Teaching Kids to rub ribs (pt. 2)

In the first post of this series, we taught the young’uns to prepare country style ribs for the grill. After choosing their favorite rub, they applied it, put the ribs in bags and let them sit in the fridge for a day. The result was two fold, we had a lot of fun together and the ribs got well seasoned. Once the ribs had marinated for a day, it was time to teach them the second half of the process.

Lit lump charcoal in Weber chimney

Weber charcoal chimney with lit lump charcoal

Since I had decided to let these ribs grill or smoke for an hour or so longer than normal I chose to use some hardwood lump charcoal from Cowboy Charcoal. This charcoal has been burning a little cooler than some of the briquettes in our testing, but it tends to burn longer which makes it a great choice for this application.

We stuffed the bottom of our favorite charcoal chimney with old newspaper, after reading the comics of course. Then filled the top of the chimney with the lump charcoal. I didn’t let the young’uns light the newspaper since there was a stiff breeze and young’uns tend to not be as patient as your average Grill Master. (I am probably not as patient as your average Grill Master either, because I opted to use a Benz-o-matic torch to light the paper.)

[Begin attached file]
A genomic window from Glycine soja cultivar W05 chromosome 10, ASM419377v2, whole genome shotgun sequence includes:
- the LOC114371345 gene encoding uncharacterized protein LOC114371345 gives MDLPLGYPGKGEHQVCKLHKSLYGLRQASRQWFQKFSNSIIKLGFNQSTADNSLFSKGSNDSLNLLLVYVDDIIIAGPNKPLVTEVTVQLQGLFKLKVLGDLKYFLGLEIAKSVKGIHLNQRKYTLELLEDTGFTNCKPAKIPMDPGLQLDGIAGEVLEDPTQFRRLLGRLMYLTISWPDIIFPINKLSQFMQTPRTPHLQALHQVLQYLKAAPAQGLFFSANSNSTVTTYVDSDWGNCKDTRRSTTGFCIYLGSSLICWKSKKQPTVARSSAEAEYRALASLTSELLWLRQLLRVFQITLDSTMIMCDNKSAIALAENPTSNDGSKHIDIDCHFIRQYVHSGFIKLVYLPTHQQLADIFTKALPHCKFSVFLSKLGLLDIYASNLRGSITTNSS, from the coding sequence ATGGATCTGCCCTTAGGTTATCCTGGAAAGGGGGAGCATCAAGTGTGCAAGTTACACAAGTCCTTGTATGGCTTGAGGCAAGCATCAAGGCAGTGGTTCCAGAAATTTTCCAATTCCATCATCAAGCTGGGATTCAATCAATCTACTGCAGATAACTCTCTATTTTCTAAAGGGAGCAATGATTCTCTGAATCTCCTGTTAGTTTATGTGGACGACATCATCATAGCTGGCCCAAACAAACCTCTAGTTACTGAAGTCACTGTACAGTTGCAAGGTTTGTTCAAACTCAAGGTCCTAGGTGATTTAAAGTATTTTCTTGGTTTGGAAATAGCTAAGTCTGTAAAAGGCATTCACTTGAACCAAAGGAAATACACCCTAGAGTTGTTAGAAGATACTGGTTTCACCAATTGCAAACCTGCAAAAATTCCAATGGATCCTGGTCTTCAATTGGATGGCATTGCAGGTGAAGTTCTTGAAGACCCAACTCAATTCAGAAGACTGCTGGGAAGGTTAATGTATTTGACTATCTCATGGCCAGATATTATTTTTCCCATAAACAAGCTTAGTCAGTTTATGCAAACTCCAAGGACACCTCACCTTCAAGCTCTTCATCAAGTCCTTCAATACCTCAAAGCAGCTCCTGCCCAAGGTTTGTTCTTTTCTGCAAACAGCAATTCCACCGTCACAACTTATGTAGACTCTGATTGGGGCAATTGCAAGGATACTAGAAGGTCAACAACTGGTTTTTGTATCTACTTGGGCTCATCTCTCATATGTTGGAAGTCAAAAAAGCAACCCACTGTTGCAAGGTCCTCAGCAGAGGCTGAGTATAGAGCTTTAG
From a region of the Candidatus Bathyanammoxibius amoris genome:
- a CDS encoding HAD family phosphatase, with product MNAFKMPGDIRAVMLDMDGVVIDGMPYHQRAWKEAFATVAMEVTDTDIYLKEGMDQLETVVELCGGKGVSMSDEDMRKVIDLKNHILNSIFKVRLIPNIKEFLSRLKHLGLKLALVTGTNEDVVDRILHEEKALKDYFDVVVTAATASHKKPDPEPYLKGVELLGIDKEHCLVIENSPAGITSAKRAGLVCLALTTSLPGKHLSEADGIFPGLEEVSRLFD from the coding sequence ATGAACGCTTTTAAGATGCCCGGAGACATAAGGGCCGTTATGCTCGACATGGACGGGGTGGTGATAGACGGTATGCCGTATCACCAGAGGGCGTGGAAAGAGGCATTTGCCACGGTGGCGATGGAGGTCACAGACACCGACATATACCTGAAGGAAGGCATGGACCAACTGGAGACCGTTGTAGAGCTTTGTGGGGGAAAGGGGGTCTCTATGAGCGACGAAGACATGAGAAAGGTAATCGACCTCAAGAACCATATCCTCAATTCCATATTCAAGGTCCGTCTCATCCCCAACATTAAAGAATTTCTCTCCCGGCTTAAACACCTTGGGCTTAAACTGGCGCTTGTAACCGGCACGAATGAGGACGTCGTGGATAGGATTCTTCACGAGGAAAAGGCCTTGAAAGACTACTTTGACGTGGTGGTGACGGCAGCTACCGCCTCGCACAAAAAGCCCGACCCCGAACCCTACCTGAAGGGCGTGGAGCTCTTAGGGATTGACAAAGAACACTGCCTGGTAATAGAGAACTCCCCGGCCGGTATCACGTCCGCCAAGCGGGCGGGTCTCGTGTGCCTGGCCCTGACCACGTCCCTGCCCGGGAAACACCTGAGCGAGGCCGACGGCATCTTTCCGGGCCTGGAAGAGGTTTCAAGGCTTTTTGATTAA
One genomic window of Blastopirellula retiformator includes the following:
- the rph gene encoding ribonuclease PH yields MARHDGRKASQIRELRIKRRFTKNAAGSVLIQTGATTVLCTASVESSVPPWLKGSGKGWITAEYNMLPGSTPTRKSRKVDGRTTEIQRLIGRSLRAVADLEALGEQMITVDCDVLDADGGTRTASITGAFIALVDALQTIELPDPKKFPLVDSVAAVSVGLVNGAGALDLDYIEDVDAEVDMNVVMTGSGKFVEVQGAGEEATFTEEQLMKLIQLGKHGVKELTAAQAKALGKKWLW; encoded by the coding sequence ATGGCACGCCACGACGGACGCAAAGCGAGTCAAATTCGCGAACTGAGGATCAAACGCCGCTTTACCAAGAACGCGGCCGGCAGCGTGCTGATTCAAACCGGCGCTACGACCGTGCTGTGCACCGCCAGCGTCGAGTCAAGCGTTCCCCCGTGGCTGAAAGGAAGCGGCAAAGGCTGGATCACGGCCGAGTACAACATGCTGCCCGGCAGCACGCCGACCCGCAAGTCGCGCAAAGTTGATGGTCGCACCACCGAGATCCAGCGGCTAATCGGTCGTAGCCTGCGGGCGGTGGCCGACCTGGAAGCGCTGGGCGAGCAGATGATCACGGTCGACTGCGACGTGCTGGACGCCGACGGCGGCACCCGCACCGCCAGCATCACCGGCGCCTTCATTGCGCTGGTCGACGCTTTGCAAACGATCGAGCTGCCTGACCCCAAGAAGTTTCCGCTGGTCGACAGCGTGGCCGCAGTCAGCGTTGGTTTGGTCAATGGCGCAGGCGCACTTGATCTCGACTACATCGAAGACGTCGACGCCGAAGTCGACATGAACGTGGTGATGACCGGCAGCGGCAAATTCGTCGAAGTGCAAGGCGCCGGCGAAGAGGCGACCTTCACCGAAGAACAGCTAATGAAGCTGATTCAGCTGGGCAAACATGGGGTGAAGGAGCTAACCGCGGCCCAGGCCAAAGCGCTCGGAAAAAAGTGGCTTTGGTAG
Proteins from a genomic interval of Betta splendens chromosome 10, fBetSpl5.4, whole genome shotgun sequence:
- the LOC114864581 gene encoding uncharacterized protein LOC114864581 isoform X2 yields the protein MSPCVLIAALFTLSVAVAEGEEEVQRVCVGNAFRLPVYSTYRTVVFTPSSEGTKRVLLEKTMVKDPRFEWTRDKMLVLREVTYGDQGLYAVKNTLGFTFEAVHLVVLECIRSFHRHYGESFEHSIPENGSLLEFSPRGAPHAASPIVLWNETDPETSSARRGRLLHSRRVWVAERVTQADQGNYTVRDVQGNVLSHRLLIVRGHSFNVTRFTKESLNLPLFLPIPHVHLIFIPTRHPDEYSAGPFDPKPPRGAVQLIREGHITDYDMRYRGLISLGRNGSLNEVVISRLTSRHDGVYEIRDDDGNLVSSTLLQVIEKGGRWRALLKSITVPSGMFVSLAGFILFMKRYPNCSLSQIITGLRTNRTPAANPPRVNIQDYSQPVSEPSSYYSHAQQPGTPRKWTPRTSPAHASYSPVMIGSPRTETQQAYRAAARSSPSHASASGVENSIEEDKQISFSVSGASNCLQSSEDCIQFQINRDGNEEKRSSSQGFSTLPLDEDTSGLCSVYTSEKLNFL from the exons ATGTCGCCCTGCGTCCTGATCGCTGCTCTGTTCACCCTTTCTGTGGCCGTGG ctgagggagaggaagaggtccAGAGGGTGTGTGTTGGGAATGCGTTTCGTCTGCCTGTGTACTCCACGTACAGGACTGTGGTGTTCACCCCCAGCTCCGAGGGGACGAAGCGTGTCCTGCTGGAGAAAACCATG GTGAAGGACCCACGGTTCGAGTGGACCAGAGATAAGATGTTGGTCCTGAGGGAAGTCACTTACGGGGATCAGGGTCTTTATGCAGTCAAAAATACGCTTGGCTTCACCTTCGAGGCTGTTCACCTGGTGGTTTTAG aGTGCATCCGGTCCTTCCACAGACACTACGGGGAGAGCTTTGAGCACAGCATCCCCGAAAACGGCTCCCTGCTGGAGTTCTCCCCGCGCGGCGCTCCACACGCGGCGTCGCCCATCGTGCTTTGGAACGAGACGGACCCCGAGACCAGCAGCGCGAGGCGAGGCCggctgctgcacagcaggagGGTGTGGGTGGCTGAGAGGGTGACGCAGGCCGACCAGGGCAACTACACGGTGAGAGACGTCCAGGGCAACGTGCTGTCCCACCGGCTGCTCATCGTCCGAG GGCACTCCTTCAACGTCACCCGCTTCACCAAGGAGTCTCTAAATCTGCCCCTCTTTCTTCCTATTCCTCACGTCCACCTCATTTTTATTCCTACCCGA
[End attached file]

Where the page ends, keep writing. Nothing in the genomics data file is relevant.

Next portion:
Once the charcoal was ready, I explained that we were going to set up the grill for “indirect” cooking. They figured it out pretty quick and I poured the coals on one side of the bottom of the grill. Again something that is probably best left to an adult, especially since lump charcoal has a tendency to pop and spit sparks when it is being poured.

Putting ribs on the grill

Putting country style ribs on the grill

Once I had the grill setup for indirect cooking, the young’uns got back into the action. Racing in to get their own ribs that they rubbed, the young’uns were back at the grill in a flash. Once we had the ribs placed on the grill it was time for the long agonizing wait where the smells from the grill make you salivate like one of Pavlov’s pets.

After an hour we took a look at the young’uns handy work. We also added some recently cut applewood to get the smoke really rolling. At the two hour mark I added some more applewood and a few more lumps of charcoal. It was really hard to not sneak one of those ribs off the grill when the young’uns weren’t looking.

I am very glad that I didn’t sneak one of the ribs. Not only would the young’uns have been disappointed but so would I. The goal of grilling/smoking the ribs an hour or so longer than normal was to create a bark on the ribs. The flavor turned out to be absolutely amazing.

These ribs went so fast that they didn’t even get cool before they were gone.

Get out and grill,